No Shock and Awe: Israel should consider the Arab response to a military strike on Iran

Originally published in +972blog

On 7June 1981, Israel attacked and destroyed Iraq’s nuclear reactor at Osirak. That was the day the Arabs lost their nuclear ambition.

The code name was, Operation Opera, but the opera wasn’t Nabucco and its chorus of Hebrew slaves, but rather Aida and its triumphal march. The Israelis had managed to catch everyone by surprise, and the result was a perfect example of Sun Tzu’s philosophy and Donald Rumsfeld’s infamous slogan “shock and awe.”

As Israel seeks to reaffirm its long-term strategy of deterrence and pre-emption 30 years later, we are facing a similar scenario; but this time it is the Iranians’ turn. The world is pre-occupied with the possible military strike against Iran and its potential risks and benefits. However, very few have considered the implications for the Arab world and how the Arab street would respond to such an attack.

There is no doubt that predictions in such crises are unwise and even foolish, though there are some realities in the Arab world that would be unlikely to change regardless of the outcome of any military scenario, even if this outcome were decisive, successful and without any retaliation.

First, forget the shock: in contrast to 1981, when many Arabs didn’t know about Saddam’s nuclear reactor and those who knew didn’t expect it to be destroyed easily, the endless debate and the tough rhetoric from various Israeli leaders have eliminated any element of surprise this time round.  Even my taxi driver in Cairo, during my last visit, asked when –not if —  Israel would bomb Iran.

Second, forget the awe: The young Arab men and women who defied teargas, live ammunition, bombing and ruthless murderers are very different from earlier Arab generations. They were not deterred by dictators; and they won’t be frightened by an Israeli strike on Iran. Deterrence, a policy that has been ingrained in the psyche of Israel since its establishment, is detested by these fearless youth who view it as demeaning and counter-productive.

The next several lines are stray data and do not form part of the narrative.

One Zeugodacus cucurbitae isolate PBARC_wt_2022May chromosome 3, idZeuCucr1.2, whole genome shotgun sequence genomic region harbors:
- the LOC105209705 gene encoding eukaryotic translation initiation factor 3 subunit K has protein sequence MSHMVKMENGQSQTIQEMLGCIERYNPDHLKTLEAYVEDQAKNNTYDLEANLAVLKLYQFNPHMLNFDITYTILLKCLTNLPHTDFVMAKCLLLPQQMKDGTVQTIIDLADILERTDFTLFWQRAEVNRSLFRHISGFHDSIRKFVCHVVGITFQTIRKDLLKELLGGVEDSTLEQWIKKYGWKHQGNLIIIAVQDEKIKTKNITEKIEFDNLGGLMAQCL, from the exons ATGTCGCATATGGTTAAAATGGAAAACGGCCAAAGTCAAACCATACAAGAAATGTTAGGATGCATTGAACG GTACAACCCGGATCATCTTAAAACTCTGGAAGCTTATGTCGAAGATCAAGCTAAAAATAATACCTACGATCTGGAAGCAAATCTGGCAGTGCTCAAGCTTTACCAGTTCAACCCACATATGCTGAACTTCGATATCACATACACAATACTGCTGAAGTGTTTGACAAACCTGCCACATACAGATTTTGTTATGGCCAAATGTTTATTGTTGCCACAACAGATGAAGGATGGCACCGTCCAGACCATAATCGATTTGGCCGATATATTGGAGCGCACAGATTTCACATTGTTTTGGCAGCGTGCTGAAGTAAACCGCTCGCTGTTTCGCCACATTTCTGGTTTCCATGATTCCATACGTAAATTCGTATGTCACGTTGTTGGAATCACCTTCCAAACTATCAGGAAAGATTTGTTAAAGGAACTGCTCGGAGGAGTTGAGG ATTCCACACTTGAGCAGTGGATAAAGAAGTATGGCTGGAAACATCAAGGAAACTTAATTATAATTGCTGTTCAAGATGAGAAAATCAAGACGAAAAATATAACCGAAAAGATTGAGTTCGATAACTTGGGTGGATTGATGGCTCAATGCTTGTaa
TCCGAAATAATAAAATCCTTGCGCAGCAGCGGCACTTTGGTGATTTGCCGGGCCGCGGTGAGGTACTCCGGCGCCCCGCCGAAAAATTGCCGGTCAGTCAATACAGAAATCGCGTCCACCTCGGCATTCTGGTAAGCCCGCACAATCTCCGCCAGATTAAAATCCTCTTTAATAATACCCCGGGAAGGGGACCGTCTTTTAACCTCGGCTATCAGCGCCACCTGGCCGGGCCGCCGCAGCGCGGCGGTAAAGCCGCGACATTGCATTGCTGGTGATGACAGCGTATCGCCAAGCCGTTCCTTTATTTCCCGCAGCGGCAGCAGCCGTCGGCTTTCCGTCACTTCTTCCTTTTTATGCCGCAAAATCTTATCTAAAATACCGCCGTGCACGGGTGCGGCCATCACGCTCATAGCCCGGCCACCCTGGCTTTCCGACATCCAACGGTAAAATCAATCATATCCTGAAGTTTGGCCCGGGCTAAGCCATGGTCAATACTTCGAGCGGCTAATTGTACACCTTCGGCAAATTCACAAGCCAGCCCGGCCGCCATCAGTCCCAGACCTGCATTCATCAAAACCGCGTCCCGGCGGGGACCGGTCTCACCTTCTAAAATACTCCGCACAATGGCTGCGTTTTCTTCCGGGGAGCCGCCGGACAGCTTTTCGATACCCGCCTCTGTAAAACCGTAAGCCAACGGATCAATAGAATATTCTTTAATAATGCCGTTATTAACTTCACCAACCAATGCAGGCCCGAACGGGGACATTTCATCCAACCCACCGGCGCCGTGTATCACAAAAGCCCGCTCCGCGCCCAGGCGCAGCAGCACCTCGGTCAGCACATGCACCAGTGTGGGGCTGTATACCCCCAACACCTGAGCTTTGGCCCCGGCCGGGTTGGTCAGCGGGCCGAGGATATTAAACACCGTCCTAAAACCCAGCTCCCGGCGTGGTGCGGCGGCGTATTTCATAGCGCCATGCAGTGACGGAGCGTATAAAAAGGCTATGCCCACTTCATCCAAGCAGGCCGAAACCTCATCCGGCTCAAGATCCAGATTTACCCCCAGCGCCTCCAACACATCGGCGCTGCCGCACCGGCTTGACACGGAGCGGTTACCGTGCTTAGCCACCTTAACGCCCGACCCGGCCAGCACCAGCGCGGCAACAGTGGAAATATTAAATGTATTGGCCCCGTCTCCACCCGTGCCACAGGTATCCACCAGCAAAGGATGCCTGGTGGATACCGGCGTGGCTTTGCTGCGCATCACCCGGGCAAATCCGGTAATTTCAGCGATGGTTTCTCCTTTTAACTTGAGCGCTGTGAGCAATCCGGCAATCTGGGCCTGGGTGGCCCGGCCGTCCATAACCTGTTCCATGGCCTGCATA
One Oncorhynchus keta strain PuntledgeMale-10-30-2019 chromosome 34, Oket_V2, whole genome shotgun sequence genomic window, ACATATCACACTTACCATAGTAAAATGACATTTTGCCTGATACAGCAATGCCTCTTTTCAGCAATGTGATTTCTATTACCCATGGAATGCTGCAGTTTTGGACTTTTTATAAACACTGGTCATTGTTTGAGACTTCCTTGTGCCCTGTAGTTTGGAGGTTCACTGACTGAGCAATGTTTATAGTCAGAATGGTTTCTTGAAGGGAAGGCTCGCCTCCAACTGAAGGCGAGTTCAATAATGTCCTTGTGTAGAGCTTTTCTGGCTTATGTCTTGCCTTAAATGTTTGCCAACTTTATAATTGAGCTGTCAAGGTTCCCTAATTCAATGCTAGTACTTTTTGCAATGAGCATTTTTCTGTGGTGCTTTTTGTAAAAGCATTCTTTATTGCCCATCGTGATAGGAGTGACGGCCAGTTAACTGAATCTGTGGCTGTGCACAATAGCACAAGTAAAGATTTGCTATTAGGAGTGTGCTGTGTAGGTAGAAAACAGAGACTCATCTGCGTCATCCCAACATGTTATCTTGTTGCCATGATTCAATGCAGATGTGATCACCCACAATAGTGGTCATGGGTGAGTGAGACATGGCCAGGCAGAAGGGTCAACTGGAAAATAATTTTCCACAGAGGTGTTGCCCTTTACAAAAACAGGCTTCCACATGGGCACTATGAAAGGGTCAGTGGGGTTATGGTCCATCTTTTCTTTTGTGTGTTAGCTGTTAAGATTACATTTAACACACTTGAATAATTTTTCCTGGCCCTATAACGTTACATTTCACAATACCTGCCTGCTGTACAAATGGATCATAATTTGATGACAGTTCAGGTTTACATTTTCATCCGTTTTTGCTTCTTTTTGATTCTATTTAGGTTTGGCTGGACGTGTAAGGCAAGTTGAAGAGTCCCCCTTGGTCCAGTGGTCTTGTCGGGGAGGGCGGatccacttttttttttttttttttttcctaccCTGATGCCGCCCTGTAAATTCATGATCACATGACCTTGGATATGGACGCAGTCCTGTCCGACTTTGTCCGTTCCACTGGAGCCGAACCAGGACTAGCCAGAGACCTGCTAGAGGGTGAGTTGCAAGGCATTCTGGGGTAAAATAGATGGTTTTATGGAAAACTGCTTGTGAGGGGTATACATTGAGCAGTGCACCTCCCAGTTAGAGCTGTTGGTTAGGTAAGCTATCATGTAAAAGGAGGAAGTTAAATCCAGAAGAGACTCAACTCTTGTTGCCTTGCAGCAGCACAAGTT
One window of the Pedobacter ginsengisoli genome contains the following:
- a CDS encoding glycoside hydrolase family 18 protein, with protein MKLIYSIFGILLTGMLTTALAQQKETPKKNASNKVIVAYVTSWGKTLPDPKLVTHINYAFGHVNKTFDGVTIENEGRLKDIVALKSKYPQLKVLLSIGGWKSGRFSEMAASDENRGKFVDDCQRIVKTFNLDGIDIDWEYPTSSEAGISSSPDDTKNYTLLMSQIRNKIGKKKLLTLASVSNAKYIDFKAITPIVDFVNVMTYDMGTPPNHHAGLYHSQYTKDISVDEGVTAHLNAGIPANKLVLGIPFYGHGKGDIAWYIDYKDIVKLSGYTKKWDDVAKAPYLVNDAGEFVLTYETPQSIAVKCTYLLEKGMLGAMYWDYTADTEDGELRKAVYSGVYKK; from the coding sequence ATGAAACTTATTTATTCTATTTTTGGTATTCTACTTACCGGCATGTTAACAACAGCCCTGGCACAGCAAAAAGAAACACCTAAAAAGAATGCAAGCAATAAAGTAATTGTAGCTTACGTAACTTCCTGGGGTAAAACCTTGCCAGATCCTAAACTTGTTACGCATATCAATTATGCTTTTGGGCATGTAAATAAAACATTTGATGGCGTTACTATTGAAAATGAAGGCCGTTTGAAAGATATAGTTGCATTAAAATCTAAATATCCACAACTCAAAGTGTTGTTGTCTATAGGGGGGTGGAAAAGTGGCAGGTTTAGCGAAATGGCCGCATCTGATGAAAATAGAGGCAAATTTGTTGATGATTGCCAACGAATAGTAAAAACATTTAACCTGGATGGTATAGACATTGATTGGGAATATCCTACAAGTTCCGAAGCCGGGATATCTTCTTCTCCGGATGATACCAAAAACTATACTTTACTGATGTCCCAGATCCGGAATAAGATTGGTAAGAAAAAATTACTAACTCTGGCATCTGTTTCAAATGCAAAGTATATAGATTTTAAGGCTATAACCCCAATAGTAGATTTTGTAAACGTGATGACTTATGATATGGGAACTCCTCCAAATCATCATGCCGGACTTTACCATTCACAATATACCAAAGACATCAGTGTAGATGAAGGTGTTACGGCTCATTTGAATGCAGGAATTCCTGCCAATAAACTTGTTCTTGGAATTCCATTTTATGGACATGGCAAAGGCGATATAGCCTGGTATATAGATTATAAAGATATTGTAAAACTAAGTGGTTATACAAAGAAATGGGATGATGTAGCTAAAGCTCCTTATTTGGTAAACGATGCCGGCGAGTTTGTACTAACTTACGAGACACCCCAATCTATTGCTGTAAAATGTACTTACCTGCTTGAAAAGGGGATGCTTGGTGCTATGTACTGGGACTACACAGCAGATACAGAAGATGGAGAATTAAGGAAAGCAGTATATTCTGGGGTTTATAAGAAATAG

Third, the Islamic awakening: Islamists in many Arab countries are the new emerging power. They have fewer links with Iran, but share its hostility to Israel. Their sponsors in the Gulf States would probably be relieved if Iran lost its nuclear capabilities but would not be grateful to the Israelis and won’t change their ideology accordingly.

Fourth, old players won’t disappear. A defeated Iran would certainly weaken its allies in the region, but would not make them vanish from the scene. In Lebanon, Hezbollah has established itself firmly with a robust financial, economical and social network. The Party of Godmight abandon the Almighty, but would not disarm and can cause Israel an incurable migraine.

Any successful attack on Iran would be just like the one on Osirak- a Pyrrhic victory.  Following the initial “we did it again” celebration, Israel would soon realize that it had replaced a loud, reckless, distant enemy with one located geographically closer, equally hostile, but not as reckless. Islamic groups in the Arab world acknowledge their inability to fight Israel in the near future, but they haven’t dropped the idea from their long-term agenda- yet!

The era of easy territorial conquest is past. Any future war would be urban, with many potential non-conventional players involved. Sooner or later, Israel would be forced to revise its long–standing strategy.